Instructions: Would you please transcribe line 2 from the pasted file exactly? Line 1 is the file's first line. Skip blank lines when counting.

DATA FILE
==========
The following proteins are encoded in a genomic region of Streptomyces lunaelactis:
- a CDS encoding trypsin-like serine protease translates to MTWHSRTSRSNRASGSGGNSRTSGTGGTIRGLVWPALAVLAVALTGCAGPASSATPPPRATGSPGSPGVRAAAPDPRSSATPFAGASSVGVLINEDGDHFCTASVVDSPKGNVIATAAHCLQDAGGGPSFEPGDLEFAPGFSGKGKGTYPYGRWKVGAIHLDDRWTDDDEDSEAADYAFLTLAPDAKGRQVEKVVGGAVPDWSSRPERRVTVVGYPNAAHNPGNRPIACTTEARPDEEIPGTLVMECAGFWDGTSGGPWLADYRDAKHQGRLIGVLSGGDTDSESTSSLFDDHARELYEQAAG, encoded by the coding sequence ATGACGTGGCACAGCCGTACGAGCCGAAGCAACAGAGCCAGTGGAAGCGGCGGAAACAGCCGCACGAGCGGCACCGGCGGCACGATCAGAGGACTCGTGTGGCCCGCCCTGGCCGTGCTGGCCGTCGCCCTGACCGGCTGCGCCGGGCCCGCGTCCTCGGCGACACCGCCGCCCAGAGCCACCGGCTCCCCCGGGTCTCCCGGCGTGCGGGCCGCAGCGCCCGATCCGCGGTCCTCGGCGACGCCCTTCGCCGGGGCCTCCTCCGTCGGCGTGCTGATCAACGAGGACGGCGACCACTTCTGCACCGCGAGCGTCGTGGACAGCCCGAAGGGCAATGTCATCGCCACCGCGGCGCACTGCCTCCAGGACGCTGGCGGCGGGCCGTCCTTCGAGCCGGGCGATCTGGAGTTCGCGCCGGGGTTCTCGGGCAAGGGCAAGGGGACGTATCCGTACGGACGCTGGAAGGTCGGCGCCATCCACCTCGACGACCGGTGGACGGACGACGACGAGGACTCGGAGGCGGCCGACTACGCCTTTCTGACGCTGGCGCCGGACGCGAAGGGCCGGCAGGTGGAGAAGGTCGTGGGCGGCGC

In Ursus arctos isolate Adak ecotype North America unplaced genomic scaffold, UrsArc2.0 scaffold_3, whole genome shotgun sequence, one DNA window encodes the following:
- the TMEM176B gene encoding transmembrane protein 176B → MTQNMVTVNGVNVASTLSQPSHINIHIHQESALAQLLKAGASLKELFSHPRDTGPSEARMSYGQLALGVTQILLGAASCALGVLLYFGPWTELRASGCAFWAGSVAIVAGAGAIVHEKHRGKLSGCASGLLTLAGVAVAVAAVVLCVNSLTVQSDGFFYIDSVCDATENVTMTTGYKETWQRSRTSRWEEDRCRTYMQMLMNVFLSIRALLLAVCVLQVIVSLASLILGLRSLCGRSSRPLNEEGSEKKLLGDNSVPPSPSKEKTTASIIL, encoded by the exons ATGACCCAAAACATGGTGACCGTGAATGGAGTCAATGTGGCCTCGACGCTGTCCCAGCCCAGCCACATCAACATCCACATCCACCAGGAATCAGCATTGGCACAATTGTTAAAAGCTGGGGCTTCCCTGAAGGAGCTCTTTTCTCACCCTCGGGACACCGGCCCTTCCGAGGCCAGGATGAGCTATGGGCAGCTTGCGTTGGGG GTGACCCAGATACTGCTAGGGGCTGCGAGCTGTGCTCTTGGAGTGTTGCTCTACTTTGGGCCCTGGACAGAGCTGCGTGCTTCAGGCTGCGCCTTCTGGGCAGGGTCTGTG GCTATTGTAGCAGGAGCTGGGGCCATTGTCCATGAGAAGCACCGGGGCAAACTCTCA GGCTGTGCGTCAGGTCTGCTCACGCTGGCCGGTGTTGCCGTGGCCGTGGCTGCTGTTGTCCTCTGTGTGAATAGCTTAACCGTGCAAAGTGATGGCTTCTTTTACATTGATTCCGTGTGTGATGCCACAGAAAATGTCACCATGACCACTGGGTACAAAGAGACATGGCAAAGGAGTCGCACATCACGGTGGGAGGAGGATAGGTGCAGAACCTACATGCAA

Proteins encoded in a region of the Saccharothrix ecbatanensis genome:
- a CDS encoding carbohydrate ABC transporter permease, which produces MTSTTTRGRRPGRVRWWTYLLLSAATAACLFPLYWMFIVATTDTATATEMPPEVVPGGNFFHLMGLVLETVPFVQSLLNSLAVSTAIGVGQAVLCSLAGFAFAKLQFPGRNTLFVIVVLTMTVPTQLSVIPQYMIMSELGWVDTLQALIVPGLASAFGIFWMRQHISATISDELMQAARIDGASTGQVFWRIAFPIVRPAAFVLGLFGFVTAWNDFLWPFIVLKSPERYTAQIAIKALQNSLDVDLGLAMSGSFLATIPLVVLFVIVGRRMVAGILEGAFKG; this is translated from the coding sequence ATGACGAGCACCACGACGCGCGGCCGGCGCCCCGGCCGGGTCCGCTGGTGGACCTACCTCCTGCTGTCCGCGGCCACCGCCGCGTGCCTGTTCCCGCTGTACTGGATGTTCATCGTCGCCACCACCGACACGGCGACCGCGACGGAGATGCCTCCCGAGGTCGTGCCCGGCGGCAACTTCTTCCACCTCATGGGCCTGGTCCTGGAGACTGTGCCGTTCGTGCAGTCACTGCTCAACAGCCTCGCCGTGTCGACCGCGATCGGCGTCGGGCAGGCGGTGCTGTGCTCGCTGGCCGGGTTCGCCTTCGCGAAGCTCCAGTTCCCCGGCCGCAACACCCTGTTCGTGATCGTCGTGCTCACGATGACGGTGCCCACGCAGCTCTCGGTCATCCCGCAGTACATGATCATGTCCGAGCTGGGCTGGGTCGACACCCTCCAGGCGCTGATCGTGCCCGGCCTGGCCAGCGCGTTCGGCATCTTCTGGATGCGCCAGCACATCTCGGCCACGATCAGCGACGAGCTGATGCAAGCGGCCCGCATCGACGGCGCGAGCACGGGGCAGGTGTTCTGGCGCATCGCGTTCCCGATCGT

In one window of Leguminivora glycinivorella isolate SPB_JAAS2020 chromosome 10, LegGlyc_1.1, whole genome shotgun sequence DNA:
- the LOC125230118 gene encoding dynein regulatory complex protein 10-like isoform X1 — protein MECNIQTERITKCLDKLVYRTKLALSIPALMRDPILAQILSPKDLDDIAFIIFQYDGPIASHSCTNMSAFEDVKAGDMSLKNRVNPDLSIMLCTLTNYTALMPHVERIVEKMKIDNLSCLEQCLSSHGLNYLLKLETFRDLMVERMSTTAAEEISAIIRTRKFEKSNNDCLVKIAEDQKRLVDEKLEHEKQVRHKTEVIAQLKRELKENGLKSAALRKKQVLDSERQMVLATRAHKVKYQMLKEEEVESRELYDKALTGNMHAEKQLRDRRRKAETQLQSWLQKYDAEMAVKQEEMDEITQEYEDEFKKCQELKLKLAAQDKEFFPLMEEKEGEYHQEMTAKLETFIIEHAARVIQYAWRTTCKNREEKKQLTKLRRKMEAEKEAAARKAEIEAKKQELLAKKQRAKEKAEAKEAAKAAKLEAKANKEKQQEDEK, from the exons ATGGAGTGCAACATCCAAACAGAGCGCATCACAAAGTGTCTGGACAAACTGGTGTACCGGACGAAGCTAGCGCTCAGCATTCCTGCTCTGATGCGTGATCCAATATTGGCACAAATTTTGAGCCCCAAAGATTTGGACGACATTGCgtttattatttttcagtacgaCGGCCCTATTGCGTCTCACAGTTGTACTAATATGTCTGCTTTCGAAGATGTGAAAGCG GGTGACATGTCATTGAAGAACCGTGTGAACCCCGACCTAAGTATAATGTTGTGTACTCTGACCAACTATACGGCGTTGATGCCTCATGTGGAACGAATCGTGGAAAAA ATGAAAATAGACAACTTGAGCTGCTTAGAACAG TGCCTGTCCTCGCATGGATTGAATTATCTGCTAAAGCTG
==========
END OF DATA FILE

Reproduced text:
- a CDS encoding trypsin-like serine protease translates to MTWHSRTSRSNRASGSGGNSRTSGTGGTIRGLVWPALAVLAVALTGCAGPASSATPPPRATGSPGSPGVRAAAPDPRSSATPFAGASSVGVLINEDGDHFCTASVVDSPKGNVIATAAHCLQDAGGGPSFEPGDLEFAPGFSGKGKGTYPYGRWKVGAIHLDDRWTDDDEDSEAADYAFLTLAPDAKGRQVEKVVGGAVPDWSSRPERRVTVVGYPNAAHNPGNRPIACTTEARPDEEIPGTLVMECAGFWDGTSGGPWLADYRDAKHQGRLIGVLSGGDTDSESTSSLFDDHARELYEQAAG, encoded by the coding sequence ATGACGTGGCACAGCCGTACGAGCCGAAGCAACAGAGCCAGTGGAAGCGGCGGAAACAGCCGCACGAGCGGCACCGGCGGCACGATCAGAGGACTCGTGTGGCCCGCCCTGGCCGTGCTGGCCGTCGCCCTGACCGGCTGCGCCGGGCCCGCGTCCTCGGCGACACCGCCGCCCAGAGCCACCGGCTCCCCCGGGTCTCCCGGCGTGCGGGCCGCAGCGCCCGATCCGCGGTCCTCGGCGACGCCCTTCGCCGGGGCCTCCTCCGTCGGCGTGCTGATCAACGAGGACGGCGACCACTTCTGCACCGCGAGCGTCGTGGACAGCCCGAAGGGCAATGTCATCGCCACCGCGGCGCACTGCCTCCAGGACGCTGGCGGCGGGCCGTCCTTCGAGCCGGGCGATCTGGAGTTCGCGCCGGGGTTCTCGGGCAAGGGCAAGGGGACGTATCCGTACGGACGCTGGAAGGTCGGCGCCATCCACCTCGACGACCGGTGGACGGACGACGACGAGGACTCGGAGGCGGCCGACTACGCCTTTCTGACGCTGGCGCCGGACGCGAAGGGCCGGCAGGTGGAGAAGGTCGTGGGCGGCGC